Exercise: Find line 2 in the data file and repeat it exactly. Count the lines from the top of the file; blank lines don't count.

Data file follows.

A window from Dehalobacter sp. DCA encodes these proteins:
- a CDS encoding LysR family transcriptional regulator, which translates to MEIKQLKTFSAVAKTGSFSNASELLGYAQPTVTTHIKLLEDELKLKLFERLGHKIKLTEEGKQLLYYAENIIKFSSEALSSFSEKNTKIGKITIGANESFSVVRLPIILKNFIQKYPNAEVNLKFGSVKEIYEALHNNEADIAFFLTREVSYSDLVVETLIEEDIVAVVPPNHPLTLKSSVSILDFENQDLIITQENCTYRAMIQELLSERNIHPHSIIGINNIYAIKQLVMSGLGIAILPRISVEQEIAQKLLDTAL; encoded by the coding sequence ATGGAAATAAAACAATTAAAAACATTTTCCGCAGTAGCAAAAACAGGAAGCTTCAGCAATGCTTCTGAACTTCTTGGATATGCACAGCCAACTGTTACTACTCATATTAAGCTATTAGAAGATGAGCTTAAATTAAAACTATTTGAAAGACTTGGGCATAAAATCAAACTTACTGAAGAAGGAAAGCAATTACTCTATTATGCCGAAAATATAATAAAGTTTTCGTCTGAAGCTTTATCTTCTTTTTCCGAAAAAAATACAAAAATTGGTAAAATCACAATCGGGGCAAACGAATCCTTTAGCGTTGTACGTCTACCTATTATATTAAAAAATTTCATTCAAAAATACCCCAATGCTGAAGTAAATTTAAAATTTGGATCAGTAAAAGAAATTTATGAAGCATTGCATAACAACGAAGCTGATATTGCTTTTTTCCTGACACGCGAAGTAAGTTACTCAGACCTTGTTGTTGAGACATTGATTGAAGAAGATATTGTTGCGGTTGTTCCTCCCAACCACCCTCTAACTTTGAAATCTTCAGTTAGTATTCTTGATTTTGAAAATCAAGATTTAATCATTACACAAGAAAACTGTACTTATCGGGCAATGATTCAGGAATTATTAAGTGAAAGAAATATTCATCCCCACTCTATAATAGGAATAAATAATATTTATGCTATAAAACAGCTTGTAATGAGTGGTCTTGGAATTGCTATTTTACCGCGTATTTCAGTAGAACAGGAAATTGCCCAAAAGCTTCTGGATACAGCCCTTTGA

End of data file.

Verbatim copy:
- a CDS encoding LysR family transcriptional regulator, which translates to MEIKQLKTFSAVAKTGSFSNASELLGYAQPTVTTHIKLLEDELKLKLFERLGHKIKLTEEGKQLLYYAENIIKFSSEALSSFSEKNTKIGKITIGANESFSVVRLPIILKNFIQKYPNAEVNLKFGSVKEIYEALHNNEADIAFFLTREVSYSDLVVETLIEEDIVAVVPPNHPLTLKSSVSILDFENQDLIITQENCTYRAMIQELLSERNIHPHSIIGINNIYAIKQLVMSGLGIAILPRISVEQEIAQKLLDTAL; encoded by the coding sequence ATGGAAATAAAACAATTAAAAACATTTTCCGCAGTAGCAAAAACAGGAAGCTTCAGCAATGCTTCTGAACTTCTTGGATATGCACAGCCAACTGTTACTACTCATATTAAGCTATTAGAAGATGAGCTTAAATTAAAACTATTTGAAAGACTTGGGCATAAAATCAAACTTACTGAAGAAGGAAAGCAATTACTCTATTATGCCGAAAATATAATAAAGTTTTCGTCTGAAGCTTTATCTTCTTTTTCCGAAAAAAATACAAAAATTGGTAAAATCACAATCGGGGCAAACGAATCCTTTAGCGTTGTACGTCTACCTATTATATTAAAAAATTTCATTCAAAAATACCCCAATGCTGAAGTAAATTTAAAATTTGGATCAGTAAAAGAAATTTATGAAGCATTGCATAACAACGAAGCTGATATTGCTTTTTTCCTGACACGCGAAGTAAGTTACTCAGACCTTGTTGTTGAGACATTGATTGAAGAAGATATTGTTGCGGTTGTTCCTCCCAACCACCCTCTAACTTTGAAATCTTCAGTTAGTATTCTTGATTTTGAAAATCAAGATTTAATCATTACACAAGAAAACTGTACTTATCGGGCAATGATTCAGGAATTATTAAGTGAAAGAAATATTCATCCCCACTCTATAATAGGAATAAATAATATTTATGCTATAAAACAGCTTGTAATGAGTGGTCTTGGAATTGCTATTTTACCGCGTATTTCAGTAGAACAGGAAATTGCCCAAAAGCTTCTGGATACAGCCCTTTGA